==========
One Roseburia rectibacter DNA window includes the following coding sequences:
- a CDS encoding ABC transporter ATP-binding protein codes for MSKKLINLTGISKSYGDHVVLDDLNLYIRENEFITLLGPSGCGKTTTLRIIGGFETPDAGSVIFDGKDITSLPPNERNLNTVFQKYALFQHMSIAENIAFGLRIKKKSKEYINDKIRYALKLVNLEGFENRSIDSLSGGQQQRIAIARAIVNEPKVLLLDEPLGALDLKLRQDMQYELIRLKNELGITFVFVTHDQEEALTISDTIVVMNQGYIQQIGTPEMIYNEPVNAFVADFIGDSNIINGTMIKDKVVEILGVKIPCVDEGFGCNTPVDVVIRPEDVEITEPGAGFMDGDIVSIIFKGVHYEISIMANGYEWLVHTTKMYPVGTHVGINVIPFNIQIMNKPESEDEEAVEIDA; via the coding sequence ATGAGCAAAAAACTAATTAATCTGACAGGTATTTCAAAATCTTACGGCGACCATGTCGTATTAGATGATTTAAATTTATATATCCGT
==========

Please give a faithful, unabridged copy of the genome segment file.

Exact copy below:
One Roseburia rectibacter DNA window includes the following coding sequences:
- a CDS encoding ABC transporter ATP-binding protein codes for MSKKLINLTGISKSYGDHVVLDDLNLYIRENEFITLLGPSGCGKTTTLRIIGGFETPDAGSVIFDGKDITSLPPNERNLNTVFQKYALFQHMSIAENIAFGLRIKKKSKEYINDKIRYALKLVNLEGFENRSIDSLSGGQQQRIAIARAIVNEPKVLLLDEPLGALDLKLRQDMQYELIRLKNELGITFVFVTHDQEEALTISDTIVVMNQGYIQQIGTPEMIYNEPVNAFVADFIGDSNIINGTMIKDKVVEILGVKIPCVDEGFGCNTPVDVVIRPEDVEITEPGAGFMDGDIVSIIFKGVHYEISIMANGYEWLVHTTKMYPVGTHVGINVIPFNIQIMNKPESEDEEAVEIDA; via the coding sequence ATGAGCAAAAAACTAATTAATCTGACAGGTATTTCAAAATCTTACGGCGACCATGTCGTATTAGATGATTTAAATTTATATATCCGT